Tax Tip Tuesday: Five Tips Your Clients Need This Tax Season, Part 3

The American College of Financial Services
March 17, 2020

Once again, March has arrived, and for most people that means they’ve arrived squarely in the middle of tax season. With all tax materials due to the IRS by April 15, financial advisors are likely to field many more questions from their clients over the next few weeks about the finer points of taxation: how can I keep the most of my hard-earned money? What deductions might I qualify for? Are there better ways to organize and file my returns than I’m currently using? The list goes on and on.

In this series we’re calling “Tax Tip Tuesday,” we outline a series of insights that you as a financial advisor, or possibly even as a client or everyday taxpayer, can use to educate yourself on some of the finer points of taxation. While all financial experts may not agree on the subjects discussed, these tips are a collection of the biggest trending topics for tax season 2020 and are things you’ll likely want or need to consider when filing your return--or helping your clients perfect theirs.


#3: Be Smart About Deductions


As we touched on a bit last week, a majority of Americans opt to take the standard deduction on their tax returns because it’s simpler and less time-consuming than any alternative. In addition, new increases to the standard deduction make it far more likely to save taxpayers money by choosing it over their other options. However, for the savvy financial advisor, there may be some advantages in offering certain clients the chance to go another road.

Itemizing tax deductions can be complex and time-consuming, but with the right advisor client stand to save a bundle of money. For clients who are self-employed, own a home, or live in a high-tax area, itemization could be a boon for this tax season. So when is itemizing worth the work?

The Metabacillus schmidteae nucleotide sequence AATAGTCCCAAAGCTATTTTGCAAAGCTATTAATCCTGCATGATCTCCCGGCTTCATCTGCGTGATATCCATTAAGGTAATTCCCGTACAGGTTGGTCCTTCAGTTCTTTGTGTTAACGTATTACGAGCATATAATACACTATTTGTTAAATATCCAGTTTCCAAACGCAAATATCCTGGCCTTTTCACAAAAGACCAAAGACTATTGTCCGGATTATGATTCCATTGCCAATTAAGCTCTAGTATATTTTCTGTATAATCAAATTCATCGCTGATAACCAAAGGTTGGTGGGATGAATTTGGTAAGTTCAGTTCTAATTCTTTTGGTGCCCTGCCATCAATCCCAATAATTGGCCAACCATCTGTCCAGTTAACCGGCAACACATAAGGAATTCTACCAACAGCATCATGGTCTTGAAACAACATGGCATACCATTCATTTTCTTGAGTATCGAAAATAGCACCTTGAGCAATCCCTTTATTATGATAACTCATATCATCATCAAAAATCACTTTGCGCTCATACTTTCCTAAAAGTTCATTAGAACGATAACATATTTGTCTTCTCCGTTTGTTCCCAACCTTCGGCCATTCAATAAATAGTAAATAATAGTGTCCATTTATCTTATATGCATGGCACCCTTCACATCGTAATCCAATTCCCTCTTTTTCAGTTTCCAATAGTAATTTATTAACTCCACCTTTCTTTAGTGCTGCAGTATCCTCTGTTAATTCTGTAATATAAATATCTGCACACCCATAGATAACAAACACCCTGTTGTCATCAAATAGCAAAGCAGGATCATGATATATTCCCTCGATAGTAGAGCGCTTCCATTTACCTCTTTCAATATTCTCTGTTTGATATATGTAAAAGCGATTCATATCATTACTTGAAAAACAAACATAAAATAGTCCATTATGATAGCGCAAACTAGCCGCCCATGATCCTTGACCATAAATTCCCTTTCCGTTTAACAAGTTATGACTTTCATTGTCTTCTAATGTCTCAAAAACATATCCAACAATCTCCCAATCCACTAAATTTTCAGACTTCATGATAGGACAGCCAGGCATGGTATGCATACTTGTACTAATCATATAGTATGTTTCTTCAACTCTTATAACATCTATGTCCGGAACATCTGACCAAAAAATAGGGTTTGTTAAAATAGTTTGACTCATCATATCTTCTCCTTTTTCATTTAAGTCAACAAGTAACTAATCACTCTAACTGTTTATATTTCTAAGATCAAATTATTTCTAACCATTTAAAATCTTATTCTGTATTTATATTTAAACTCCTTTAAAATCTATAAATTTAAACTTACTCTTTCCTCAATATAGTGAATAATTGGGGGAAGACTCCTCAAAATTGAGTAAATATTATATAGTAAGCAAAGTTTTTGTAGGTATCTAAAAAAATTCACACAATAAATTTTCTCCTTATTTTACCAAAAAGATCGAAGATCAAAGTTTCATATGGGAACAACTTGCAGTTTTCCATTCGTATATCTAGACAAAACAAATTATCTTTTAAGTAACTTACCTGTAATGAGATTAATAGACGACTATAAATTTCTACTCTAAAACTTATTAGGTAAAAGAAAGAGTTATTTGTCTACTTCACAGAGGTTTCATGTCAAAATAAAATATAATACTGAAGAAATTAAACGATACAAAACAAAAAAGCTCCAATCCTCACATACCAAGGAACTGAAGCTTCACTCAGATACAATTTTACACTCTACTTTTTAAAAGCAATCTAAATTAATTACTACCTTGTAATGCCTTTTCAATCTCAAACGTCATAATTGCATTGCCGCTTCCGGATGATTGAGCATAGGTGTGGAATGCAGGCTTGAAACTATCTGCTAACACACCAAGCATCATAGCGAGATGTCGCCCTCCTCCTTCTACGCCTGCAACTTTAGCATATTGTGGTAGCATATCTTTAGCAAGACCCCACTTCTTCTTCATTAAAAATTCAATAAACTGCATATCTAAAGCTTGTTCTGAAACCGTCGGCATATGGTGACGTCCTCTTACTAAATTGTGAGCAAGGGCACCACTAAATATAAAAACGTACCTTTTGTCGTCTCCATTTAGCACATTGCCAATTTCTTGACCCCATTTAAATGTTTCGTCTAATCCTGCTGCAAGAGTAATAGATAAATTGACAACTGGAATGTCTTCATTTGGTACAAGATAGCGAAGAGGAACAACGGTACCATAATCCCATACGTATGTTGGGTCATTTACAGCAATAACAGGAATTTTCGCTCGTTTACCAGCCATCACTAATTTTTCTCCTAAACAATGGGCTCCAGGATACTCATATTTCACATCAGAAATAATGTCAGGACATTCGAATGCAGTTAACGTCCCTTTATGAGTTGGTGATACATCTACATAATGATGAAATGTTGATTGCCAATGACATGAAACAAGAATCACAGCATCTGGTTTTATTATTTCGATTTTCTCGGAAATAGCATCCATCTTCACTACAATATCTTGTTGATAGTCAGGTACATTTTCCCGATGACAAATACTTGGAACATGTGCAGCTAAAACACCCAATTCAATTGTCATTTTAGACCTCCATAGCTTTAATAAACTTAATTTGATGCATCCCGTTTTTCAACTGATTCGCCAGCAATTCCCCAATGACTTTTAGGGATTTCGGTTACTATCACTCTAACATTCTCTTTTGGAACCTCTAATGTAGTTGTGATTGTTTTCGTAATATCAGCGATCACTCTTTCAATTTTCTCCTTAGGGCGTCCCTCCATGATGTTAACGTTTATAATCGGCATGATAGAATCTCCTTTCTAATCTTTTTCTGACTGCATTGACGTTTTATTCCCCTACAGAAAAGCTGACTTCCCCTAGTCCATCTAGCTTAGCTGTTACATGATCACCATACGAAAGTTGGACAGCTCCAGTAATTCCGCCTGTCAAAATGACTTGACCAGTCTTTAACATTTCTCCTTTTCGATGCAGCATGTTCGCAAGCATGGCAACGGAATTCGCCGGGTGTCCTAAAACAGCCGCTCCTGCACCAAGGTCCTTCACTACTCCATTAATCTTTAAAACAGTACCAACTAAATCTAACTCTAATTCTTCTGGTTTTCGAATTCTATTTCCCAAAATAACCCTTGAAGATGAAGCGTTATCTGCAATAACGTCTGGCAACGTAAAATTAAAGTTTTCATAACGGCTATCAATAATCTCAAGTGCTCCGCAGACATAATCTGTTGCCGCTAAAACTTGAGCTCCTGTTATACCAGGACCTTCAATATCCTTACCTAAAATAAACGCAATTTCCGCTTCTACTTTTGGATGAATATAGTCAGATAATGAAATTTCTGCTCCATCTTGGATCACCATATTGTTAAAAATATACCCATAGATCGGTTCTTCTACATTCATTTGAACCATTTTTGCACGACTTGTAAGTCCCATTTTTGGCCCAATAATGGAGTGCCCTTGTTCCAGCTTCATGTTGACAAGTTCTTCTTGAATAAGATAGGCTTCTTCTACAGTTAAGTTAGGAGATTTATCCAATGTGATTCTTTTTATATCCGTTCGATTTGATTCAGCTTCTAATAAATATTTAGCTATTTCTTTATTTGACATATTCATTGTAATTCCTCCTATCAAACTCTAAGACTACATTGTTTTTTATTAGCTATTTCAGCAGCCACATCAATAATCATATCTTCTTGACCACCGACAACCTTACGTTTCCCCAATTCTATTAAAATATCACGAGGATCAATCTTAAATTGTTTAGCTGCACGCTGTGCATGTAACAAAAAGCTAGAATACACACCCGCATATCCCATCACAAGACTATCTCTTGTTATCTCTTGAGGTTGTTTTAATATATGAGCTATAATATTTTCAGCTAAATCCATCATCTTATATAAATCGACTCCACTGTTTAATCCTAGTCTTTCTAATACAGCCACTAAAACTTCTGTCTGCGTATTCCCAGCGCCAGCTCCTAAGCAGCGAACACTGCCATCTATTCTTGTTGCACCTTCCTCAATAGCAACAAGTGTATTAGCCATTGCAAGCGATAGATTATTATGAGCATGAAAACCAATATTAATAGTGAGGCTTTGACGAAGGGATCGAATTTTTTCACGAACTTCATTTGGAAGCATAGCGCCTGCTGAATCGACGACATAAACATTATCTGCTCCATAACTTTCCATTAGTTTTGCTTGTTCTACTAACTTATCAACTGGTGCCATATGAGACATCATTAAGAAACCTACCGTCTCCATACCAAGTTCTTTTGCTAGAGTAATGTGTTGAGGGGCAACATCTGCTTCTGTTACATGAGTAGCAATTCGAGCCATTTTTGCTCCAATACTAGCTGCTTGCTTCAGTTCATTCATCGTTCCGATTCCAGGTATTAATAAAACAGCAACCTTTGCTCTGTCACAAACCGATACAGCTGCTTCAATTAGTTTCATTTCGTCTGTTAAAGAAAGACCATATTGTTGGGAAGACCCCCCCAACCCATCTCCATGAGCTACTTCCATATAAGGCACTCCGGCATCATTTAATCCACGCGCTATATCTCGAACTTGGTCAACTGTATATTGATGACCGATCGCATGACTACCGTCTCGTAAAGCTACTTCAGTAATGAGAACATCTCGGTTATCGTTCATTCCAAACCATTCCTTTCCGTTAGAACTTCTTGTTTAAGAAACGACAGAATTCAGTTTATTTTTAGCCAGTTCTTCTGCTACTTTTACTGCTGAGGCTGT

If a client had high medical or dental expenses in 2020, such as an emergency operation or other procedure, they could meet the 10 percent AGI threshold we discussed in our previous blog post for a tax deduction there.

If a client is a student with ongoing education payments, these can count as one of many qualified expenses. For 2019 tax returns filed in 2020, the standard deduction is set at just over $12,000 for single taxpayers and $24,400 for married couples filing jointly--if your client is over either of these amounts, itemizing could be a smart decision.

If your client owns a home and has a mortgage they’re paying interest on, makes frequent charitable donations, or engages in other select financial activity, they could benefit from well-known deductions in these areas available to those who itemize on their taxes.

However, this isn’t to say that itemizing works for everyone. With the growth of standard deductions under the TCJA, itemizing on taxes no longer seems to be worth the extra effort clients and financial planners need to put in. But there are alternatives, including a different tax strategy called “bunching” of deductions. When someone bunches deductions, they’re working to exceed the necessary thresholds by pushing deductible expenses into the current tax year: this could be done by paying some bills in advance or making charity donations earlier than in years past. Financial experts say doubling charitable contributions or paying big bills on property taxes, mortgages, or medical expenses this year when they’re not due until next year can give your clients the break they might need to be able to itemize and save every other year.


For more of Tax Tip Tuesday, read:


Part 1 here.

Part 2 here.